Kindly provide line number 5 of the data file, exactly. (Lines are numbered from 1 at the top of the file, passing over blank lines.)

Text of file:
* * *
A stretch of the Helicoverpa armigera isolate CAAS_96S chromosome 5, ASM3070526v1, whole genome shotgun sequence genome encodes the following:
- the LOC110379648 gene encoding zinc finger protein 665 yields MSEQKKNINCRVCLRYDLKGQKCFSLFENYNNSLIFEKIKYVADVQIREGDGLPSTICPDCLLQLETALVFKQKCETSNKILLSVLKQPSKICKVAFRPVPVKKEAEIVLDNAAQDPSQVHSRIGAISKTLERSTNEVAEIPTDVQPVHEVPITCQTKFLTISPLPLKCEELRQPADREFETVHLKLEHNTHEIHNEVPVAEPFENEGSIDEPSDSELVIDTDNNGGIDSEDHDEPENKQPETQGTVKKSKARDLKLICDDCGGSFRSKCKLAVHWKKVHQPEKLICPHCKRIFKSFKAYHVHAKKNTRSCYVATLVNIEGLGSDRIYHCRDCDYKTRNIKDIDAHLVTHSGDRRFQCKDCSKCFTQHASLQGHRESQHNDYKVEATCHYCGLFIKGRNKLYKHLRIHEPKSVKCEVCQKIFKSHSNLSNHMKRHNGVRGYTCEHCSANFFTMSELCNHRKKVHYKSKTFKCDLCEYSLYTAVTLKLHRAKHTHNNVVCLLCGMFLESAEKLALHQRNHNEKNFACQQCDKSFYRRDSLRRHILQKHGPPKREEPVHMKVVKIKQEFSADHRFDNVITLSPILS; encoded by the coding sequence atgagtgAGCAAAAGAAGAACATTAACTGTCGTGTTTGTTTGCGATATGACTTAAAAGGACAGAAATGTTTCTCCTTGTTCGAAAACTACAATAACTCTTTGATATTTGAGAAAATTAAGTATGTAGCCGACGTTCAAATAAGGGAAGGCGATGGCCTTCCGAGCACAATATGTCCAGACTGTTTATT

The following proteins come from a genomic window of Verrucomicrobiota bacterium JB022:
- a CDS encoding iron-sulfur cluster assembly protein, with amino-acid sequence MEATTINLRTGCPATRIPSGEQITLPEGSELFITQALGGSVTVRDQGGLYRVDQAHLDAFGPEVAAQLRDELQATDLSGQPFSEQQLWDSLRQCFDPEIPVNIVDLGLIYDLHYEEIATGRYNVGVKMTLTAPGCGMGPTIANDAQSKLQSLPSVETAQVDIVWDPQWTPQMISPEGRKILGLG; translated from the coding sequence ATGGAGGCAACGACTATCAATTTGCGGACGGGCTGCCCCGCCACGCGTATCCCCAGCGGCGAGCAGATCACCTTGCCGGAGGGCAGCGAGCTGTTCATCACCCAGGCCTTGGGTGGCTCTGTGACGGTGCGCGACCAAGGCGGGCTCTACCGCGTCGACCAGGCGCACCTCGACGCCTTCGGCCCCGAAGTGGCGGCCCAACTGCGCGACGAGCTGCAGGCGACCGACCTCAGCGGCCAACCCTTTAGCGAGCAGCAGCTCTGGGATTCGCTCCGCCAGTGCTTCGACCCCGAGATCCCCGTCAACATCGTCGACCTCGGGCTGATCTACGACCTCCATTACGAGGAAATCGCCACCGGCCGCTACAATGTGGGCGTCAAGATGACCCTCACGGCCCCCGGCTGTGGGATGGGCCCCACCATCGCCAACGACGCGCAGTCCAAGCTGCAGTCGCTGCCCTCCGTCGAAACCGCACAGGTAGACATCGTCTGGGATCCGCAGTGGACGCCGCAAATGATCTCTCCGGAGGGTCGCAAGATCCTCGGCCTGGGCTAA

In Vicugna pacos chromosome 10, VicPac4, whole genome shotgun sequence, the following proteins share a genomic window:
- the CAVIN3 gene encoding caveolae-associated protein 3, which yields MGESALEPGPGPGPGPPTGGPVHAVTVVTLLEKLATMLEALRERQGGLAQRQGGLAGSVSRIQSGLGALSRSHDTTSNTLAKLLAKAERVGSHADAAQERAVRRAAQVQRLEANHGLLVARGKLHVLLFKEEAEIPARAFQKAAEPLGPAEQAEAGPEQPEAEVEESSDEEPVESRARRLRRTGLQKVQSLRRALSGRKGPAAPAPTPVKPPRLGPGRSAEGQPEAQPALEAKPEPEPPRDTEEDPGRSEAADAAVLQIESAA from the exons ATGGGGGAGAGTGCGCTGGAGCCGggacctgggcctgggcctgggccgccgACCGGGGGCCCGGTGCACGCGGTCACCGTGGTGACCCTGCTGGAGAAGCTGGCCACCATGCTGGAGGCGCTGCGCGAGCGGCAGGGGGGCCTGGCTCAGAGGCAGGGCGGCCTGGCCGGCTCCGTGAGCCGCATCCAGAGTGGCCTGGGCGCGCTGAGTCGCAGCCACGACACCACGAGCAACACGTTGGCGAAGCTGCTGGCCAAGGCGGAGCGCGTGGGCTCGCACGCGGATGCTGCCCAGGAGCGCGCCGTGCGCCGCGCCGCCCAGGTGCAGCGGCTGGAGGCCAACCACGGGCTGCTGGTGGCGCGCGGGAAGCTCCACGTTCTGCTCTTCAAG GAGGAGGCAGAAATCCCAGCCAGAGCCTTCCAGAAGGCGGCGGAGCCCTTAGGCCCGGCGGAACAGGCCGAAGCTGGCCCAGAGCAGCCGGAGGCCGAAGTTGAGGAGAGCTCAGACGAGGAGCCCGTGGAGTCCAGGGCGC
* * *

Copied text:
In Vicugna pacos chromosome 10, VicPac4, whole genome shotgun sequence, the following proteins share a genomic window: